March 08, 2018


NATIONAL PORTRAIT GALLERY CELEBRATES 50TH ANNIVERSARY WITH NEW EXHIBITION

THE NATIONAL PORTRAIT GALLERY UNVEILS A NEW EXHIBITION CELEBRATING ITS 50TH ANNIVERSARY, TITLED "UNSEEN: OUR PAST IN A NEW LIGHT: KEN GONZALES-DAY AND TITUS KAPHAR"

The National Portrait Gallery is continuing its 50th anniversary celebration with a new exhibition that puts a spotlight on people missing in historical portraiture.

The exhibit is titled Unseen: Our Past in a New Light: Ken Gonzales-Day and Titus Kaphar. It's a continuation of the Portraiture Now series.   more

The exhibit has an emphasis on people of color, specifically African Americans, Native Americans and Latino Americans in past American art pieces, by attempting to retell history by including those they believe were left out.

“Most early American portraits represent white men who owned land and could vote,” said National Portrait Gallery Director Kim Sajet. “As a result, our country’s visual history—and consequently its very identity—has largely been shaped by those in power. UnSeen: Our Past in a New Light presents the perspectives of two leading contemporary artists who use powerful art as a way to reframe history.”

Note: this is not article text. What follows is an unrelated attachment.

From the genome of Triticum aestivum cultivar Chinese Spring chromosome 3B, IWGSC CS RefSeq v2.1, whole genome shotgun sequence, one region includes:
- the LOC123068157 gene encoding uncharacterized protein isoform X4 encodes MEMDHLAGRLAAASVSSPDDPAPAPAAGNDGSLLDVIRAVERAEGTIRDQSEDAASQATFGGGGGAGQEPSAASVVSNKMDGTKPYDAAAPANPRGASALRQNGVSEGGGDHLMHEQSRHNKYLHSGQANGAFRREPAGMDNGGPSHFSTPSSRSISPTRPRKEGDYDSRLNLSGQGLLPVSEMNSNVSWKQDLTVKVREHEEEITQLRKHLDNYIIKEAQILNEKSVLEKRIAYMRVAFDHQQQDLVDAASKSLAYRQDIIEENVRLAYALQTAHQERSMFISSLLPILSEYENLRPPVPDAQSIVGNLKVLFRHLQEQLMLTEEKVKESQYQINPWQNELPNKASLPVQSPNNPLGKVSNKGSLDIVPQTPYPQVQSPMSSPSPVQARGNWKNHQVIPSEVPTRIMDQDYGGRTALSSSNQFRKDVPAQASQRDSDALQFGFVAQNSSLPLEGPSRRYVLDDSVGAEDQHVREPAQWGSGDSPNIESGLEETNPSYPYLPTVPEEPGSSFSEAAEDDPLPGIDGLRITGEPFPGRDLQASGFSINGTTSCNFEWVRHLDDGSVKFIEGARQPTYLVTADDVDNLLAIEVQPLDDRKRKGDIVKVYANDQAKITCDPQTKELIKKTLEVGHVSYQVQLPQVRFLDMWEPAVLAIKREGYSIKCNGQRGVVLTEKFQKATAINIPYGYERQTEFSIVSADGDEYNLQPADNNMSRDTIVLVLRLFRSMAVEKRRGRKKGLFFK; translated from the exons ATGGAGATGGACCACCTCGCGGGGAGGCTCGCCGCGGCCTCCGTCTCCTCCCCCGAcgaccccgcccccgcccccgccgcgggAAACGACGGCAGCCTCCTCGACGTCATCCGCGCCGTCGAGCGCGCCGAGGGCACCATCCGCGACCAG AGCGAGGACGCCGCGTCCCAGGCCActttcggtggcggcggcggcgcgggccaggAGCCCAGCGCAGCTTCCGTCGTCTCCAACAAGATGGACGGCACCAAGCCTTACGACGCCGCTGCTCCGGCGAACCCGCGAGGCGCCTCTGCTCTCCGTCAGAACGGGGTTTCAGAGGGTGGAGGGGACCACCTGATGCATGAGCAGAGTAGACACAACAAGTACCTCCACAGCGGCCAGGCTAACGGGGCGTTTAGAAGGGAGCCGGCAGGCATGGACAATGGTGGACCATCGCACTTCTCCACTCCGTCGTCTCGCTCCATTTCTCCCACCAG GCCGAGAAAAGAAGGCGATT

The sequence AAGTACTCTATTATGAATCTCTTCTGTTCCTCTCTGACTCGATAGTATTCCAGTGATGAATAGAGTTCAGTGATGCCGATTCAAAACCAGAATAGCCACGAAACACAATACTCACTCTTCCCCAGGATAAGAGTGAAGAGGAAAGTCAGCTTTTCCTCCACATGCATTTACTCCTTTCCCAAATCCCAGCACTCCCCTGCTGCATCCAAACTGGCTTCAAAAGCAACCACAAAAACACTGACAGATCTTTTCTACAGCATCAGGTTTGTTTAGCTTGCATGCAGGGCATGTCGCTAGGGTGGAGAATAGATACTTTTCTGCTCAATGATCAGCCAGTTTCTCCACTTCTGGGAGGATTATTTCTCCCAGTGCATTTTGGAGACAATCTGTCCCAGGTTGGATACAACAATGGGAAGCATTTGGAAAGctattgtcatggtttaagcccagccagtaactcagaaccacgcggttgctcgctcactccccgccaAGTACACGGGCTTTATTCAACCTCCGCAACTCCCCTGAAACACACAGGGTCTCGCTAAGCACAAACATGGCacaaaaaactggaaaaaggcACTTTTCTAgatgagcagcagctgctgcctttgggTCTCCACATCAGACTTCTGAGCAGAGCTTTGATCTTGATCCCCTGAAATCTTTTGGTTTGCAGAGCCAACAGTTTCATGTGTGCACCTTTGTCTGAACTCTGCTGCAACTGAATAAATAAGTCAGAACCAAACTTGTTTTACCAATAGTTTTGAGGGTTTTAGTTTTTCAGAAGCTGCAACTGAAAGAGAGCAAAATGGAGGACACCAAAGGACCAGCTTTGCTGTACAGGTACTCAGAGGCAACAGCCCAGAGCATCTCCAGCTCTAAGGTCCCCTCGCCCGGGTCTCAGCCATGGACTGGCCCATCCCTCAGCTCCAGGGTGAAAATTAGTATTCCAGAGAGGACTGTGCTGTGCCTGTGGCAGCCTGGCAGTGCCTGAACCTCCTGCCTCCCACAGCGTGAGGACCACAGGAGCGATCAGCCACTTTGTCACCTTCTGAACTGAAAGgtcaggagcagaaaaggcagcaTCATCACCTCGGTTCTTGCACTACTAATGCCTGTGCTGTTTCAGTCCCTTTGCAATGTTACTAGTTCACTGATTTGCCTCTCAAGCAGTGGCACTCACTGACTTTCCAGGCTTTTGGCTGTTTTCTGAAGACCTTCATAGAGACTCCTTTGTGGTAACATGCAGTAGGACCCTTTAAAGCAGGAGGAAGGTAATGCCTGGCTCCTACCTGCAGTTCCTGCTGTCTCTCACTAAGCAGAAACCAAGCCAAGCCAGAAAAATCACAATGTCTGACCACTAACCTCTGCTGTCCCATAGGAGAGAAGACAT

The public is welcome to participate in a discussion with the artists on Thursday, March 22, from 10 a.m. to 11:30 a.m. [ READ MORE ]

March 06, 2018


REVIEW: SOUL RECORDINGS IN ARTILLERY

The opening movement of “Soul Recordings” is a polka-dot revelry, a bedazzled wake-up call, a cymbal-clap altarpiece, a plastic-bead trumpet blast, and a monster of a skull-ringed, glitter-bombed orchestral chord breaking in fuchsia major. This is Ebony G. Patterson’s heartbreaking and eminently Instagrammable mixed media installation work, and the poignant grandeur of its regal and folkloric memento mori is alert and ineffable.   more

From there, the group exhibition lives up to its musically-derived name, unfolding like a compilation concept album, with alternating levels of volume, tempo, and style. Its rhythmic pace presents an array of voices echoing a panoply of influential styles and cultural histories that include both art and music, as well as fashion, politics, commerce, addiction, technology, desire, and power. [ READ MORE ]

February 16, 2018


LOS ANGELES TIMES DATEBOOK: SOUL RECORDINGS, KEN GONZALES-DAY AT THE SKIRBALL CENTER, AND HUGO CROSTHWAITE AT THE MUSEUM OF SOCIAL JUSTICE